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Excerpt from Oral History Interview with Vivion Lenon Brewer, October 15, 1976. Interview G-0012. Southern Oral History Program Collection (#4007) See Entire Interview >>

Adolphine Terry's effective leadership characteristics

Brewer describes Adolphine Terry's effective leadership qualities and family background.

Citing this Excerpt

Oral History Interview with Vivion Lenon Brewer, October 15, 1976. Interview G-0012. Southern Oral History Program Collection (#4007) in the Southern Oral History Program Collection, Southern Historical Collection, Wilson Library, University of North Carolina at Chapel Hill.

Full Text of the Excerpt

ELIZABETH JACOWAY:
What kind of a woman was Mrs. Terry? How would you describe her?
VIVION LENON BREWER:
I think one thing that has never been said about her is that she had the most marvelous sense of humor. She let us have all of our meetings (WEC) at her house, you know, and she always sat in on them. She never went to the office. She had nothing to do with the administration of the Committee. But she always sat there, and as we would discuss what we ought to do, we'd get a little despondent about the way things were not happening, and she always had something funny and cheerful to say that would get us laughing and get us over the hump. She had a wonderful mind, and certainly there never was a more dedicated humanitarian. Until her final days her main interest was the racial problem. Of course, she did all sorts of things for the city and the state, but this was her central interest.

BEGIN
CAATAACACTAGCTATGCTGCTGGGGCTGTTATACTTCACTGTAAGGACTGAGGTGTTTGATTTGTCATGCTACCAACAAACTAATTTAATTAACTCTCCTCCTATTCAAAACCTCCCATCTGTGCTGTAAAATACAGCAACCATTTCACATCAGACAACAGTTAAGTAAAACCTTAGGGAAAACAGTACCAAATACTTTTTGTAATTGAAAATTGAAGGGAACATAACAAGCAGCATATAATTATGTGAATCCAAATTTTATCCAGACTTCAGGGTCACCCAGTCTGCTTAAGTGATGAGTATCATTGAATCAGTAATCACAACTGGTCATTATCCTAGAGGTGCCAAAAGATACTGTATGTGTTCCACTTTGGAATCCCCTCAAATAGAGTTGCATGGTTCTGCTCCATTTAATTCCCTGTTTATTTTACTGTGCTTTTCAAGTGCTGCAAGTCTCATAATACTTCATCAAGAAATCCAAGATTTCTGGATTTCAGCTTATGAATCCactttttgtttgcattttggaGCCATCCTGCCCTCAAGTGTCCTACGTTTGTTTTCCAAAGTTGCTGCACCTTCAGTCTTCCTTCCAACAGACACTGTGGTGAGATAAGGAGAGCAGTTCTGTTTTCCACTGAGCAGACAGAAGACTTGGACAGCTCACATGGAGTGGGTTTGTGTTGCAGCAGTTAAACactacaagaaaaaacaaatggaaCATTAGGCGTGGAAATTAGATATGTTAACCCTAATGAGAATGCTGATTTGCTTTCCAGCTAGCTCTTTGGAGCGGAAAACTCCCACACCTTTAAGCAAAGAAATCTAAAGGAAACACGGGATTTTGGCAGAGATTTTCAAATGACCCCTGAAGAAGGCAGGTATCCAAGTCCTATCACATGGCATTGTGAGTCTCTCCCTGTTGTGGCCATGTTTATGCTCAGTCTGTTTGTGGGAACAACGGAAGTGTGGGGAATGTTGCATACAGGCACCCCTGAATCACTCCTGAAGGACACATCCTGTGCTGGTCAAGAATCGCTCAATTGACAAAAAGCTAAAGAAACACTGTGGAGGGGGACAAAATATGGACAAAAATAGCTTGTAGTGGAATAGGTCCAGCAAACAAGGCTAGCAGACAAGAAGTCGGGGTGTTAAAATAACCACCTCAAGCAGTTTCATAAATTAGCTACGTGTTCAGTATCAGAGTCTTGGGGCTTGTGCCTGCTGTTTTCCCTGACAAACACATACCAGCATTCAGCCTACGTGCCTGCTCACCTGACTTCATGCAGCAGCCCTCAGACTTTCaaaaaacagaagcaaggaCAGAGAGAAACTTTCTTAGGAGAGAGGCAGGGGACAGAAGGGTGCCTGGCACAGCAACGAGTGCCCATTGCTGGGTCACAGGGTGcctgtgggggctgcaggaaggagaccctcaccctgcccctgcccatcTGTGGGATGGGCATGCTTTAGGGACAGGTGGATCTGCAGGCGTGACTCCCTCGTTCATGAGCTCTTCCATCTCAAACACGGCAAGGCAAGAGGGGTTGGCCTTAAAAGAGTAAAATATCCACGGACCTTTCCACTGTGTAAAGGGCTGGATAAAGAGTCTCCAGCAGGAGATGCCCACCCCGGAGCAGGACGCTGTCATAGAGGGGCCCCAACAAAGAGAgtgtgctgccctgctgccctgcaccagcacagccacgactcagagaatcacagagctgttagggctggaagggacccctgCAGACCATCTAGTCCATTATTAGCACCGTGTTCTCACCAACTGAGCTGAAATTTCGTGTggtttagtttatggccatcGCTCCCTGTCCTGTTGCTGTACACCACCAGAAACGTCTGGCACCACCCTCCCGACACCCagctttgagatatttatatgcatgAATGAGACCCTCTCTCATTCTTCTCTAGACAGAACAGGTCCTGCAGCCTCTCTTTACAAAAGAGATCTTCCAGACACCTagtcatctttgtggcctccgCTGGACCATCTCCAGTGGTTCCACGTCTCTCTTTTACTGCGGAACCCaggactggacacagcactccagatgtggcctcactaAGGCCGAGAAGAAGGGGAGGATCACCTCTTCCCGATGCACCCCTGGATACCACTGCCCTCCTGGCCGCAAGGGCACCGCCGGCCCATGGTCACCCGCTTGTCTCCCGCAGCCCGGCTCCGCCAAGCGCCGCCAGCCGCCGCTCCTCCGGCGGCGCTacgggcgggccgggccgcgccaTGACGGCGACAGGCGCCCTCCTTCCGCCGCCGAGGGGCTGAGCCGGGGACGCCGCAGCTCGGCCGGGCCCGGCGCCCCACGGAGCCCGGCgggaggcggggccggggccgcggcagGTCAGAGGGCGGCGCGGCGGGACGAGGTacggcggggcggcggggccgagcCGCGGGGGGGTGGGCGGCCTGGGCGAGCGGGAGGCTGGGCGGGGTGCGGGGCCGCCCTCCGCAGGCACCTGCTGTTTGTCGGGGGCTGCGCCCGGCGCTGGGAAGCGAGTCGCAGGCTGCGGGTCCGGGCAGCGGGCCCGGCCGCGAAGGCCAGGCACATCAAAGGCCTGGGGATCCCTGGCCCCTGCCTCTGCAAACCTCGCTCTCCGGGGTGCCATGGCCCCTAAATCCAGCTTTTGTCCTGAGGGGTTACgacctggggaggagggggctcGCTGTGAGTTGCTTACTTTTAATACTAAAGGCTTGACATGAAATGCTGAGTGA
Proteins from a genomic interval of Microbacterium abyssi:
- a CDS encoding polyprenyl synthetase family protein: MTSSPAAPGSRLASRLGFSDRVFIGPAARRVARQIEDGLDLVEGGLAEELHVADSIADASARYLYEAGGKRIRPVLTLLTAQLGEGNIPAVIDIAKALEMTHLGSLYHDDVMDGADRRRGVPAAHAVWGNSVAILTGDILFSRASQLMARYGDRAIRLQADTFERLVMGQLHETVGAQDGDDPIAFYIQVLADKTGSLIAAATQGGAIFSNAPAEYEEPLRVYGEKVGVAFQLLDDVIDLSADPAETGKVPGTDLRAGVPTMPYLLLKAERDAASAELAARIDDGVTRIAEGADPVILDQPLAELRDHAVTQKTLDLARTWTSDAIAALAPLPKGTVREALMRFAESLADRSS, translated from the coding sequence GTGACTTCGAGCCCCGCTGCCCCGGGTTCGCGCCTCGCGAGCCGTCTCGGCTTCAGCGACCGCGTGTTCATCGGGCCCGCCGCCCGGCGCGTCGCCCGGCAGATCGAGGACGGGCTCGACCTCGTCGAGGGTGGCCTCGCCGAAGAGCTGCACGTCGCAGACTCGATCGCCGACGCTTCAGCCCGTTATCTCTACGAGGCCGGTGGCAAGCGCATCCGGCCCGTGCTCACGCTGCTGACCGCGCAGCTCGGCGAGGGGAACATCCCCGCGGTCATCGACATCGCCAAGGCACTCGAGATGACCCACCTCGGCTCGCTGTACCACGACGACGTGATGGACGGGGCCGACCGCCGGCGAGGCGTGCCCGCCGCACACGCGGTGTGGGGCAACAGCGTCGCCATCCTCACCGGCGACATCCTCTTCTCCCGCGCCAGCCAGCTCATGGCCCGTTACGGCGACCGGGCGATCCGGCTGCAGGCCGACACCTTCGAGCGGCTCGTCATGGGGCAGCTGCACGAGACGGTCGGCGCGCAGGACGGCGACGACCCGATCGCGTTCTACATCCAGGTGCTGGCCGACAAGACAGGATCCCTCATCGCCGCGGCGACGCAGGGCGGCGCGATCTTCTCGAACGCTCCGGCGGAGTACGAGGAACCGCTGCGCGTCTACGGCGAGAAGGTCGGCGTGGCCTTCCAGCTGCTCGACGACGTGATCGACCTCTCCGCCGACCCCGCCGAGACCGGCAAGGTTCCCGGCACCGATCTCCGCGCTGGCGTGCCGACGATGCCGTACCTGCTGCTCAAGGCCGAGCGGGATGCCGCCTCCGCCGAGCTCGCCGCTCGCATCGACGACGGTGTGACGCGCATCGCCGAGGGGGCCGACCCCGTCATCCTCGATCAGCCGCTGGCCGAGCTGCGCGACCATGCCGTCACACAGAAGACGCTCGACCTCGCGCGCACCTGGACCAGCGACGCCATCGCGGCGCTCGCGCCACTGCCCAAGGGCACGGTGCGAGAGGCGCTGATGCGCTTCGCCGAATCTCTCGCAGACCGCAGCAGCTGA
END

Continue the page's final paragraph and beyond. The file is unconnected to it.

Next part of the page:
ELIZABETH JACOWAY:
Did you know that a black child grew up in her family?
VIVION LENON BREWER:
Mm-hm.
ELIZABETH JACOWAY:
That surprised me. I went to see her a few years ago, and she told me the story about how her mother had been independent enough to bring a black child into their home and raise it.
VIVION LENON BREWER:
I remember she said, "She is a member of the household."
ELIZABETH JACOWAY:
I think that's great. That explains a lot . . .
VIVION LENON BREWER:
It does.
ELIZABETH JACOWAY:
. . . about her concern and her willingness to abandon the traditional Southern racial attitude.
VIVION LENON BREWER:
Mm-hm.
ELIZABETH JACOWAY:
Well, she seems to have been a great moral influence who was able to use her influence without expending all of her energies in administrative details.
VIVION LENON BREWER:
This was partly because she had a knack of getting other people to do things.
ELIZABETH JACOWAY:
She really did. As I travelled around this summer, I found letters from Mrs. Terry in every collection, lighting a fire under somebody saying . . .
VIVION LENON BREWER:
And if some problem would arise, she'd go right to the phone and call someone, you know. "Let's get them to do something." And I remember a few times--not too many, but a few times--when she entertained people in her home during the time of all this crisis, anybody saying to her, "Why, Adolphine, I wouldn't want them in my house." She said, "You use everybody you can." (Laughs)